“The government must unequivocally distance itself from racism,” emphasizes Anna-Maja Henriksson, Swedish People’s Party chairperson and minister of education. National Coalition Party Prime Minister Petteri Orpo, declares, “As a government, we maintain a policy of zero tolerance for racism.”
Upon hearing the above-mentioned statements, one should not be surprised why some are in a state of doubt and shock, especially when people are told that they should forget and forgive the racist statements of some MPs who were appointed as ministers in June.
For example, Perussuomalaiset (PS)* MP Vilhelm Junnila resigned in disgrace after about 10 days as trade minister but was recently elected as the first vice chairperson of the PS parliamentary group.
Junnila’s successor, Wille Rydman, assumed the role of trade minister but faced a scandal due to his racist, anti-Semitic, and dehumanizing private messages, which were made public by Helsingin Sanomat. These messages also exposed Rydman’s disturbing Nazi views and ideologies. Surprisingly, the minister did not offer a public apology for the offensive messages.
The series of scandals involving the PS this summer prompts us to question whether these so-called self-proclaimed saviors of Finland understand the term “racism.” It’s important to note that Finland is bound by various international agreements aimed at addressing the social ill:
· Finland has ratified the International Convention on the Elimination of All Forms of Racial Discrimination, which places significant obligations on the government to dismantle racially discriminatory structures in society. Additionally, freedom from discrimination is enshrined in several UN treaties and the Universal Declaration of Human Rights.
· The Durban Declaration and Program of Action, adopted in the World Conference against Racism in 2001, commit states to anti-racist efforts and addressing the consequences of colonialism.
· Discrimination based on racial or ethnic origin is prohibited under EU law. The European Commission has adopted the EU Anti-Racism Action Plan 2020-2025, urging member states to intensify their efforts against racism.
· In the Council of Europe, the European Commission against Racism and Intolerance (ECRI) has been entrusted with combating racism in accordance with the European Convention on Human Rights, its additional protocols, and related case law.
Similarly, non-discrimination is a fundamental principle of Finnish law:
· Under the Finnish Non-Discrimination Act, discrimination based on origin, nationality, or language is strictly prohibited. Compliance with this act is overseen by the Non-Discrimination Ombudsman, the National Non-Discrimination and Equality Tribunal, and occupational safety and health authorities.
· Finland has adopted an action plan for combating racism and promoting harmonious relations between different population groups for the period 2021-2023, encompassing eight objectives across various government departments.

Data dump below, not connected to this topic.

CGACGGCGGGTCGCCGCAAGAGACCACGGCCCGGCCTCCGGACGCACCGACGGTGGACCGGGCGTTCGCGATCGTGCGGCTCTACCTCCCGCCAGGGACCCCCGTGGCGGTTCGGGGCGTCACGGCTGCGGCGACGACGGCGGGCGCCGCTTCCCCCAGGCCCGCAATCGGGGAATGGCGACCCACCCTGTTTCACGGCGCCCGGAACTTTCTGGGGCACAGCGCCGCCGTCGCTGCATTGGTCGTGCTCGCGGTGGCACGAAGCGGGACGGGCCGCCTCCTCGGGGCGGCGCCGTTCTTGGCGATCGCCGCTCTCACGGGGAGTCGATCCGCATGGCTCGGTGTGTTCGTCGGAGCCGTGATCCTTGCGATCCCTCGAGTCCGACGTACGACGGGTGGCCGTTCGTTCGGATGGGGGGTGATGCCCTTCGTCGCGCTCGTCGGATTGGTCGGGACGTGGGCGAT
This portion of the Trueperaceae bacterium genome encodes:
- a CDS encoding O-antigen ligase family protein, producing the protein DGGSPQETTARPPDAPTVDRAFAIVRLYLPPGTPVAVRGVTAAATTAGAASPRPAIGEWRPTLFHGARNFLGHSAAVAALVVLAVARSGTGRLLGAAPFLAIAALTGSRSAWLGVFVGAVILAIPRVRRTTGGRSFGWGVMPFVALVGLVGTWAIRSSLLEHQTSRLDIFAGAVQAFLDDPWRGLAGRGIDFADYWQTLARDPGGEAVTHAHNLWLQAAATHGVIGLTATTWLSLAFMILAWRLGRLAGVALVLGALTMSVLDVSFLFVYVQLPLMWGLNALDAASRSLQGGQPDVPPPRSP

Notably, the government’s soon-to-be-published anti-discrimination action plan is somewhat ironic as it exhibited a degree of discrimination by excluding certain anti-racism associations like Rasmus. The program’s title, “A Government Statement to Parliament on Promoting Equality and Non-Discrimination in Finnish Society,” has raised eyebrows among some observers, suggesting it may be an attempt to save face.
This present situation reflects the lack of understanding and harm caused by racism among certain members of the PS party despite the fact that information on the social ill is widely and freely available on the Internet. The PS appears unwilling to even acknowledge the term, let alone engage in meaningful dialogue about its eradication.
As PS MP Jani Mäkelä, the chairman of the parliamentary group, pointed out, “They take this ‘term,’ arbitrarily define its content, and then judge others based on their own interpretation of it.” This perspective prompts us to question whether labeling an entire group based on ethnicity or origin and ethnicity is acceptable, especially when dealing with groups of people rather than individuals.
In light of these developments, we must look to the wise for guidance and higher moral standards.
Let’s now discuss how the government treats racism:
· When any of us or our party members engage in questionable behavior or make statements that raise concerns, they tend to dismiss them as mere humor or innocent, repeated jokes. Unfortunately, this often includes racist hate speech. Regrettably, the government neither fully grasps the term “racism” nor is open to learning about it because we claim to uphold a policy of “zero tolerance for racism.”
· Our focus is not on global events or issues because we are not adequately prepared to address them. Instead, our primary concern lies in implementing stringent border controls to prevent the entry of individuals we consider undesirable, particularly immigrants and asylum seekers who are not of European or white descent.
· In the face of criticism or failures, the government tends to blame opposition parties, such as the left-leaning ones, the Greens, Social Democratic Party (SDP), labor unions, and the media, often labeling them as dark forces conspiring against us. We argue that they did not respect democracy and the mandate that the PS received was from over 600,000 voters.
As the pressure from the opposition continues to mount and the Center Party evaluates its vacillating options in the opposition, the government’s plans to tackle racism looks more like a quote by Malcolm X: “Racism is like a Cadillac, they bring out a new model every year.”